MAKER: BERGAMOT BRASS WORKS
lily was one wild woman.......... and the TRUE JERSEY GIRL
* GREAT VINTAGE BUCKLE !
Emilie was the only daughter of the Dean of Jersey, Rev. William Corbet Le Breton. He gained an unsavoury reputation because of affairs and, after his wife left him, he left Jersey in 1880. He had eloped to Gretna Green with Lillie's mother, who was known for her beauty.  In 1842, he married her at Chelsea. One of Lillie's ancestors was Richard le Breton. She had six brothers, all but one older than she. Proving too much for her French governess, Lillie was educated by her brothers' tutor, becoming unusually well educated for women of the time.
In 1874, twenty-year-old Lillie married twenty-six-year-old Irish landowner Edward Langtry, the brother-in-law of her brother William's wife. He was wealthy enough to own a yacht, and Lillie insisted that he take her away from the Channel Islands. Eventually, they rented a place in Belgravia, London.
In an interview published in several newspapers (including the Brisbane Herald) in 1882, Lillie Langtry said,
Lord Ranelagh, a friend of her father and sister-in-law, invited Lillie Langtry to a high-society reception at which she attracted notice for her beauty and wit. In contrast to more elaborate clothing, she wore a simple black dress (which was to become her trademark) and no jewelry. Before the end of the evening, Frank Miles had completed several sketches of her that became very popular on postcards. Another guest, Sir John Everett Millais, eventually painted her portrait. Langtry's nickname, the "Jersey Lily," was taken from the Jersey lily flower (Amaryllis belladonna) – a symbol of Jersey.
The Prince of Wales, Albert Edward ("Bertie"), arranged to sit next to Langtry at a dinner party given by Sir Allen Young on 24 May 1877. (Her husband was seated at the other end of the table.) Though he was married to Princess Alexandra and had six children, Edward was a well-known philanderer. He became infatuated with Langtry and she became his semi-official mistress. She was even presented to Edward's mother, Queen Victoria. Eventually, a cordial relationship developed between her and Princess Alexandra.
The affair lasted from late 1877 to June 1880. Edward had the Red House (now Langtry Manor Hotel) constructed in Bournemouth, Dorset in 1877 as a private retreat for the couple. He allowed Lillie to design it. The tradition is that their relationship finally cooled when she misbehaved at a dinner party, but she had been eclipsed when Sarah Bernhardt came to London in June 1879.
In July 1879 Langtry began an affair with the Earl of Shrewsbury; in January 1880 Langtry and the earl were planning to run away together. In the fall of 1879 there were rumours published in Town Talk that her husband would divorce her and cite, with others, the Prince of Wales. For some time, the Prince saw little of her. He remained fond of her and spoke well of her in her later career as a theatre actress.
With the withdrawal of royal favour, creditors closed in. The Langtrys' finances were not equal to their lifestyle. In October 1880 Langtry sold many of her possessions to meet her debts. Edward Langtry did not officially declare bankruptc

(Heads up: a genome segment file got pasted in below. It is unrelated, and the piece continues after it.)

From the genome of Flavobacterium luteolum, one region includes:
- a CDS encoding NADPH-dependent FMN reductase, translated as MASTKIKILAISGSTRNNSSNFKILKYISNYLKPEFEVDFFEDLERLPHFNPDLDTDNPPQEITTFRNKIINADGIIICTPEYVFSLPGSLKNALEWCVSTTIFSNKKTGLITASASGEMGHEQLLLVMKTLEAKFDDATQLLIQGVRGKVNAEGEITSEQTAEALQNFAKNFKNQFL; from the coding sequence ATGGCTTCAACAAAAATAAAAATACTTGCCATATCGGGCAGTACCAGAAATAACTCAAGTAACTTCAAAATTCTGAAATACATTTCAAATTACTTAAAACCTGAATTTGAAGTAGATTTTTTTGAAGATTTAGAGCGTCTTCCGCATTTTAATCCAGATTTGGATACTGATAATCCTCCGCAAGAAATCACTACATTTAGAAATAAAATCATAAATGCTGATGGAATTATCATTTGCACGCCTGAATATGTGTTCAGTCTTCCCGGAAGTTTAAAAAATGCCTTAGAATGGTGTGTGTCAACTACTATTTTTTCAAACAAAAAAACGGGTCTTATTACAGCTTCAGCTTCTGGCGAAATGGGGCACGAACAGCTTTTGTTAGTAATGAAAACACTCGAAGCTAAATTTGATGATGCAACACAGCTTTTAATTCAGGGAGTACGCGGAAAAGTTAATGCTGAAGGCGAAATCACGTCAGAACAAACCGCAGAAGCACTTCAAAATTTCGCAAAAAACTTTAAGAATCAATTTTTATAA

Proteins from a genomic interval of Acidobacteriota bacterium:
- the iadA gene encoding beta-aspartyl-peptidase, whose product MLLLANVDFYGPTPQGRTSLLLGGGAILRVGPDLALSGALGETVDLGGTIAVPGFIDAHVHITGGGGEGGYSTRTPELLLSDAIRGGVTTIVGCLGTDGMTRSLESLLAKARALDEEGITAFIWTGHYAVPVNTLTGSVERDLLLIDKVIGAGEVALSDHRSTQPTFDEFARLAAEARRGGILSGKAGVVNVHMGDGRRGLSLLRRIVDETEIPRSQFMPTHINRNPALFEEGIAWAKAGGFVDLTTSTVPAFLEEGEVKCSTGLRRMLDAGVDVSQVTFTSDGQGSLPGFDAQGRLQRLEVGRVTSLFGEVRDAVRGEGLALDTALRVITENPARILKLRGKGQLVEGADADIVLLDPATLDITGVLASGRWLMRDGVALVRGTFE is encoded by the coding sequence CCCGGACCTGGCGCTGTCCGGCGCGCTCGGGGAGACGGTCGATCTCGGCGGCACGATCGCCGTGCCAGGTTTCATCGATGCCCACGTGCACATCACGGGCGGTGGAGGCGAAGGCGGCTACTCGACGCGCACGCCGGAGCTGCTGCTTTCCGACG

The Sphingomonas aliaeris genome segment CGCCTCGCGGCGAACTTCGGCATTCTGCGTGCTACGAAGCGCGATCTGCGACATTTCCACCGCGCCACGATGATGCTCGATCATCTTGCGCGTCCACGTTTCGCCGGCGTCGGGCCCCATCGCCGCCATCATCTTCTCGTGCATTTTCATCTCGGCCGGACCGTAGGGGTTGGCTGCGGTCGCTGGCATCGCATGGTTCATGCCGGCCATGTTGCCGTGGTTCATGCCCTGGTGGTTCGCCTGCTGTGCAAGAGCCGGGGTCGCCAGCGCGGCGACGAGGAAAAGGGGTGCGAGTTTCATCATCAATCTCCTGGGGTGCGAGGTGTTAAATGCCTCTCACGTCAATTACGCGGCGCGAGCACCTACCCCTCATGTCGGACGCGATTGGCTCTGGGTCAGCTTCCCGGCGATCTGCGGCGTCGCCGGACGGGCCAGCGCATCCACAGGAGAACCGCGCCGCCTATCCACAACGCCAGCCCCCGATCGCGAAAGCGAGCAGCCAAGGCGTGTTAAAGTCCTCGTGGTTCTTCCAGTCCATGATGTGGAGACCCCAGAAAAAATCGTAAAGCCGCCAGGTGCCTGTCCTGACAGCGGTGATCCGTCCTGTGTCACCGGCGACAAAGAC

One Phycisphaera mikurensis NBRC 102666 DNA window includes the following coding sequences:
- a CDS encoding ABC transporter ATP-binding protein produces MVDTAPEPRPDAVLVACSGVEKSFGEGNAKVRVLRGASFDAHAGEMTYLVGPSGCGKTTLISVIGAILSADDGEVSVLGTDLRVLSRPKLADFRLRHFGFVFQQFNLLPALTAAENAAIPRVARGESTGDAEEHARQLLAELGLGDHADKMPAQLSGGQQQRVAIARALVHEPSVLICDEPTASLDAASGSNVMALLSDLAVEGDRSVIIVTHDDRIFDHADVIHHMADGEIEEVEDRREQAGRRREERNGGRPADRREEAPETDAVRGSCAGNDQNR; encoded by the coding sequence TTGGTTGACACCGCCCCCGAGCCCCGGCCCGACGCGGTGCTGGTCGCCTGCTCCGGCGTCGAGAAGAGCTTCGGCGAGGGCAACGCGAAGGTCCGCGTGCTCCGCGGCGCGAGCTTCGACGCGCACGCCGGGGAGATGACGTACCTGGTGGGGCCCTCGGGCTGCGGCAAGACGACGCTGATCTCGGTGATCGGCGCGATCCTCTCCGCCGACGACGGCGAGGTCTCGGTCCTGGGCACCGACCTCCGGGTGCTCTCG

From 1882 to 1891, Langtry had a relationship with the New York City millionaire Frederic Gebhard. With him, she became involved in the sport of Thoroughbred horse racing. In 1885 she and Gebhard brought a stable of American horses to race in England. On August 13, 1888 Langtry and Gebhard traveled in her private car attached to an Erie Railroad express train bound for Chicago. Another railcar was transporting seventeen of their horses when it derailed at Shohola, Pennsylvania at 1:40 in the morning. Rolling down an 80-foot embankment, it burst into flames. One person died in the fire, along with Gebhard's champion runner Eole and fourteen racehorses belonging to him and Langtry. One of the two horses to survive the wreck was St. Saviour. He was named for St. Saviour's Church in Jersey, where Langtry's father had been rector and where the actress chose to be buried after her death.In 1900, Langtry's horse Merman, ridden by American Tod Sloan, won the Ascot Gold Cup.
In 1897, Langtry became an American citizen. She divorced her husband Edward Langtry the same year in Lakeport, California. Edward Langtry died a few months later following an accident that same year. A letter of condolence written by her to a widow reads in part, "I too have lost a husband, but alas! it was no great loss."
In 1888 Langtry purchased a winery with an area of 4,200 acres (17 km2) in Lake County, California which produced red wine. She sold it in 1906. The winery and vineyard are still in operation.
From April 1891 until his death at New Orleans in March 1893, Langtry was involved in a relationship with George Alexander Baird, millionaire amateur jockey and pugilist[20.
In 1899, she married the much younger Hugo Gerald de Bathe. He would inherit a baronetcy and become a leading owner in the horse-racing world, before retiring to Monte Carlo. During her final years, Langtry resided in a home in Monaco, with her husband living a short distance away. The two saw one another only when she called on him for social gatherings or in brief private encounters. Her constant companion during this time was her close friend, Mathilda Peat, the widow of her butler.
From 1900 to 1903, Langtry was the lessee and manager of London's Imperial Theatre
Langtry died in Monaco in 1929. She was buried in the graveyard of St. Saviour's Church in Jersey.
a true JERSEY girl------ http://www.etsy.com/listing/54986743/jersey-girl-vintage-the-original-jersey